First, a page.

One of the breakout jokes on social media during the COVID-19 pandemic has been the “nature is healing’ meme, which features absurd contradictory images of both real and imaginary animals reclaiming landscapes once occupied by people. From swans in Venice’s canals to dinosaurs roaming downtown New York, social media users have been having fun coming up with strange wildlife encounters in unusual landscapes. After several months of provincial park closures and recommendations to avoid travelling to cottage country in Canada, you may be wondering if there will be an increase in wildlife sightings on trails and roads once restrictions ease. However, as the pandemic has only lasted several months, a very short period on an ecological timescale, it is unlikely you will return to your cottage or favourite park to find an Eden of wandering wildlife.
Patrick Moldowan, Communications Director at the Algonquin Wildlife Research Station and Ph.D. candidate in the Department of Ecology and Evolutionary Biology and the School of the Environment at the University of Toronto, is skeptical of anecdotal reports of increases in wildlife encounters because of the brief period over which the lockdown has occurred. “For us, it feels like a long time to be trapped in your small home space,” Moldowan says. But with animals, which operate on seasonal and annual cycles, it’s unrealistic to see a change in abundance or behavioural patterns in such a short time.
That said, there could be minor shifts in how wildlife behave following the lockdown. “If we’re not driving large cars and operating heavy machinery,” says Moldowan, “it seems fairly plausible they could be using more roadside habitat” in cottage country.
While our thoughts typically turn to large mammals like moose, elk, foxes, and bears when we think of wildlife encounters, there’s a whole slew of small animals that regularly travel across roads and trail systems, whether or not people are there to see them. In regard to insects, snakes, and turtles throughout the pandemic, Moldowan says, “I suspect that a lot of these animals have gone about their life and habitat-use pattern relatively unchanged. These are animals that when they move across the landscape, I think they’re using human space incidentally.”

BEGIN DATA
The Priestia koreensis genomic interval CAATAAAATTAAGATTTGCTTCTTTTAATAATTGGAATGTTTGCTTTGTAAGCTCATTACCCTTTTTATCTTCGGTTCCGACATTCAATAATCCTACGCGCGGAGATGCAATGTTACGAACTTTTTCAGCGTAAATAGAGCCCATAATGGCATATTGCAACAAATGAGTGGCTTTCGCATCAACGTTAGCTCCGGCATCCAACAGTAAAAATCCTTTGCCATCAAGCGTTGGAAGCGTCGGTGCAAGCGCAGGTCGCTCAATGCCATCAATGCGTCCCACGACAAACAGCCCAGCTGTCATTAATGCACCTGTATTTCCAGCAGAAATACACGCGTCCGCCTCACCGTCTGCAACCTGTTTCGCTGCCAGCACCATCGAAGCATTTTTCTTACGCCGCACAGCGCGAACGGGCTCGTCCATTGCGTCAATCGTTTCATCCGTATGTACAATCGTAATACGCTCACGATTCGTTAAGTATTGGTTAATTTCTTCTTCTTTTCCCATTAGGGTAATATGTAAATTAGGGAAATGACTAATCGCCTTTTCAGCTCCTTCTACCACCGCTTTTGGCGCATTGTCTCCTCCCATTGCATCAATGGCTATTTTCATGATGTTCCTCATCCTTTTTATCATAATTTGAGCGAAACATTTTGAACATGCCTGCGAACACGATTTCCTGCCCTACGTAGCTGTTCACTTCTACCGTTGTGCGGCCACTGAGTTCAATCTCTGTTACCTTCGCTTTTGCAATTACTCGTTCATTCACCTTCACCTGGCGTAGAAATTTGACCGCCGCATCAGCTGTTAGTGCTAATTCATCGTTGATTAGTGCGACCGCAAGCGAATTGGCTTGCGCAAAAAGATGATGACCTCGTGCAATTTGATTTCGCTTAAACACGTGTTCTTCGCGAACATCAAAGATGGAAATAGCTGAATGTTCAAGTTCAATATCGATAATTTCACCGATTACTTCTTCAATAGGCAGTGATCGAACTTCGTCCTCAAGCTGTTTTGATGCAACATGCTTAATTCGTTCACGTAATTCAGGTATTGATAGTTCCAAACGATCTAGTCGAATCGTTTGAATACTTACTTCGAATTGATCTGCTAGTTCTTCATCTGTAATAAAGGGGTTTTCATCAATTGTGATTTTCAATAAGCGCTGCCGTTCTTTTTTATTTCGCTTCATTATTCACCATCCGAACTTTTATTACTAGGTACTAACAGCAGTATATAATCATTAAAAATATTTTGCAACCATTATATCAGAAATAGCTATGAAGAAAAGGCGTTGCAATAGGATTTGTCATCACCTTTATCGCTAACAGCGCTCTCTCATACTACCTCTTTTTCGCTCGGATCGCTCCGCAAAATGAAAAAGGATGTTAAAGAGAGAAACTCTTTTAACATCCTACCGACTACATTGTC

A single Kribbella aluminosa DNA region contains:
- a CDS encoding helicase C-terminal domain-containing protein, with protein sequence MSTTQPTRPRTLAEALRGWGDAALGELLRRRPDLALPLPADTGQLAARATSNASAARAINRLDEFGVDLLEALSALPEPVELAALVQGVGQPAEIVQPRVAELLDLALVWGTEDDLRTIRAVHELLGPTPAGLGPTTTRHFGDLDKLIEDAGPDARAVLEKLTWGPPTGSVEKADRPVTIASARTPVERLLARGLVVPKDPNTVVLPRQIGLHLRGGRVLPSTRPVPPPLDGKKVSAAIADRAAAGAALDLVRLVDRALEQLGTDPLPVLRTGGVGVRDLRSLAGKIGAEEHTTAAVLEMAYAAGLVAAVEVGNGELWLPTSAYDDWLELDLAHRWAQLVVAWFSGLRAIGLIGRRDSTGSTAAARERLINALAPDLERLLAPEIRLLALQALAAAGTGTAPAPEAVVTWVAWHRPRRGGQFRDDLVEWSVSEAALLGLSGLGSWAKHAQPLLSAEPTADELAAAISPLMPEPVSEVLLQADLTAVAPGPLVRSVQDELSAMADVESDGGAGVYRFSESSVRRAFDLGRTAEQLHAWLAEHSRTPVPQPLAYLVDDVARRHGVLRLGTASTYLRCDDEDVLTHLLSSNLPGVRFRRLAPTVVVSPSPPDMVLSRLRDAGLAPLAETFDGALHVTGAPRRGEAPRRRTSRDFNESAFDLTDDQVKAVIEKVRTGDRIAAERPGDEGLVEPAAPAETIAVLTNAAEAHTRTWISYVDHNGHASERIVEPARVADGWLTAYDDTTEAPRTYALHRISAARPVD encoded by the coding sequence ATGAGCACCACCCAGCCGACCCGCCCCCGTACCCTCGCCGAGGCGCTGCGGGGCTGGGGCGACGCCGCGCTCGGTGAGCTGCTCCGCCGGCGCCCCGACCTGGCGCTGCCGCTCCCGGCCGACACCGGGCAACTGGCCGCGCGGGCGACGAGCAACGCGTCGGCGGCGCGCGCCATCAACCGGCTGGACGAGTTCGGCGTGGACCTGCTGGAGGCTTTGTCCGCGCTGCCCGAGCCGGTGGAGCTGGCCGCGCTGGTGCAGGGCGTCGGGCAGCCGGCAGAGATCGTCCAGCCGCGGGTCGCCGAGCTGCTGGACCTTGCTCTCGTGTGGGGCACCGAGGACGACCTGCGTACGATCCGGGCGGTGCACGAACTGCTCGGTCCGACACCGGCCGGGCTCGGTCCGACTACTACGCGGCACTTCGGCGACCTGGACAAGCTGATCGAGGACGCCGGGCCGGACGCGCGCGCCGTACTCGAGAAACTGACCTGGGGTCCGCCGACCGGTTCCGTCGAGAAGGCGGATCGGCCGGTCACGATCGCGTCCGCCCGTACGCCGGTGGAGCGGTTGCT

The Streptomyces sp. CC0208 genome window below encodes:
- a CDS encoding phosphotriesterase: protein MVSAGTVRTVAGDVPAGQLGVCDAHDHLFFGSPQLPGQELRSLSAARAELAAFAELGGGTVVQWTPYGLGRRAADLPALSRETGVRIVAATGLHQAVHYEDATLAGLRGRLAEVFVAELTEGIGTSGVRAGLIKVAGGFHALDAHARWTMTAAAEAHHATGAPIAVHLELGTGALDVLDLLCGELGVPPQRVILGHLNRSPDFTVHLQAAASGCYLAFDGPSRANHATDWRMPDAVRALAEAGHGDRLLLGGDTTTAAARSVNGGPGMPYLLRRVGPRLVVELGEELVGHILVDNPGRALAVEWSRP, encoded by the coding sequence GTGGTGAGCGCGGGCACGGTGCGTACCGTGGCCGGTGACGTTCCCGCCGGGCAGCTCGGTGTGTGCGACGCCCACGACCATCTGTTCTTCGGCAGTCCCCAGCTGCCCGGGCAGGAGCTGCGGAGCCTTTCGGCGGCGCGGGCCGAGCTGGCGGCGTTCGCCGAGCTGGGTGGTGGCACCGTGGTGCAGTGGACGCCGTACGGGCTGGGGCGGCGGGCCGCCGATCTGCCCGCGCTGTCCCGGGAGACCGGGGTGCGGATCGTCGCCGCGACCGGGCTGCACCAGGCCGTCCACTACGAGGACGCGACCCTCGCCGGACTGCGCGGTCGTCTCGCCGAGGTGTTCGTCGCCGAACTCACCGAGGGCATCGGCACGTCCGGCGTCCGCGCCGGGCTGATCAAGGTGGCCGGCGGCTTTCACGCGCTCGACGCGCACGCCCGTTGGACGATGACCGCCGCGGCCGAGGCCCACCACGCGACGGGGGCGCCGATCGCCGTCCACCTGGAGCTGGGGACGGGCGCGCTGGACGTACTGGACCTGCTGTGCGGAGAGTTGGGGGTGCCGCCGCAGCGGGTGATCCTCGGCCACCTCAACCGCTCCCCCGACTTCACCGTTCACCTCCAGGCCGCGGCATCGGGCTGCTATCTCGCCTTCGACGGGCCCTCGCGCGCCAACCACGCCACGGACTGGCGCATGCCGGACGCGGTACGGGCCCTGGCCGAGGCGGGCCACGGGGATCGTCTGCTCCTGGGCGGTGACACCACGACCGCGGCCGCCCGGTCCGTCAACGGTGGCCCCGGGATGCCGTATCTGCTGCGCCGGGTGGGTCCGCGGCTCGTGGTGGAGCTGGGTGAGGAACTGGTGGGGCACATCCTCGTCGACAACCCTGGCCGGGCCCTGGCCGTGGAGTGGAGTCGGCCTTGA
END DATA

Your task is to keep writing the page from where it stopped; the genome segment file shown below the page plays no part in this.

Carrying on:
And while some mammals shy away from human presence, others are actually drawn to areas with human activity. Benefits like food hand-outs and shelter space in human infrastructure can cause mammals to go where the people are, says Moldowan.
Regardless of the effects of the pandemic, it’s important to remember that human-wildlife conflicts can always occur where people share space with wild animals. As restrictions ease and people start moving back into cottage country and other rural areas, it’s a good time for a refresh on ways to safely co-exist with our animal friends. Moldowan recommends driving slowly on roadways, especially on warm, rainy spring nights when amphibians are moving in large numbers. You should also drive with caution to avoid collisions with large animals like moose and smaller critters like turtles.
A key phrase to remember when enjoying the outdoors is “leave no trace,” says Moldowan. Remember to pack out all food or waste products with you, so that animals don’t become accustomed to using humans as a food dispenser.